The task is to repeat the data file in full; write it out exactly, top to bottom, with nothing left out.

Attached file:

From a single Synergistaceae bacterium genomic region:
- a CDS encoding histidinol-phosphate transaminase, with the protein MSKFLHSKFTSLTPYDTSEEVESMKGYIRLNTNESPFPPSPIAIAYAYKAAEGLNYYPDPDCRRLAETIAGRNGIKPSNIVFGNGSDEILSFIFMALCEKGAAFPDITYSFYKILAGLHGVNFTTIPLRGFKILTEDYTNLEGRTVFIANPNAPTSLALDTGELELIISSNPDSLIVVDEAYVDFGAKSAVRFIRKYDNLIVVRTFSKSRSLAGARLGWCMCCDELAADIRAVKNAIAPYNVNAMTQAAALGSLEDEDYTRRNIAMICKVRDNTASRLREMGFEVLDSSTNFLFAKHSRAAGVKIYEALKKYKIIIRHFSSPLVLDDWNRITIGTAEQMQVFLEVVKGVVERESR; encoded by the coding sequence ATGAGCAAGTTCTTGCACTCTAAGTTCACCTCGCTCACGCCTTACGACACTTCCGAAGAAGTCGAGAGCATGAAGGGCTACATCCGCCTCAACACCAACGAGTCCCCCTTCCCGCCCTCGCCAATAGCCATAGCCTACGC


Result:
From a single Synergistaceae bacterium genomic region:
- a CDS encoding histidinol-phosphate transaminase, with the protein MSKFLHSKFTSLTPYDTSEEVESMKGYIRLNTNESPFPPSPIAIAYAYKAAEGLNYYPDPDCRRLAETIAGRNGIKPSNIVFGNGSDEILSFIFMALCEKGAAFPDITYSFYKILAGLHGVNFTTIPLRGFKILTEDYTNLEGRTVFIANPNAPTSLALDTGELELIISSNPDSLIVVDEAYVDFGAKSAVRFIRKYDNLIVVRTFSKSRSLAGARLGWCMCCDELAADIRAVKNAIAPYNVNAMTQAAALGSLEDEDYTRRNIAMICKVRDNTASRLREMGFEVLDSSTNFLFAKHSRAAGVKIYEALKKYKIIIRHFSSPLVLDDWNRITIGTAEQMQVFLEVVKGVVERESR; encoded by the coding sequence ATGAGCAAGTTCTTGCACTCTAAGTTCACCTCGCTCACGCCTTACGACACTTCCGAAGAAGTCGAGAGCATGAAGGGCTACATCCGCCTCAACACCAACGAGTCCCCCTTCCCGCCCTCGCCAATAGCCATAGCCTACGC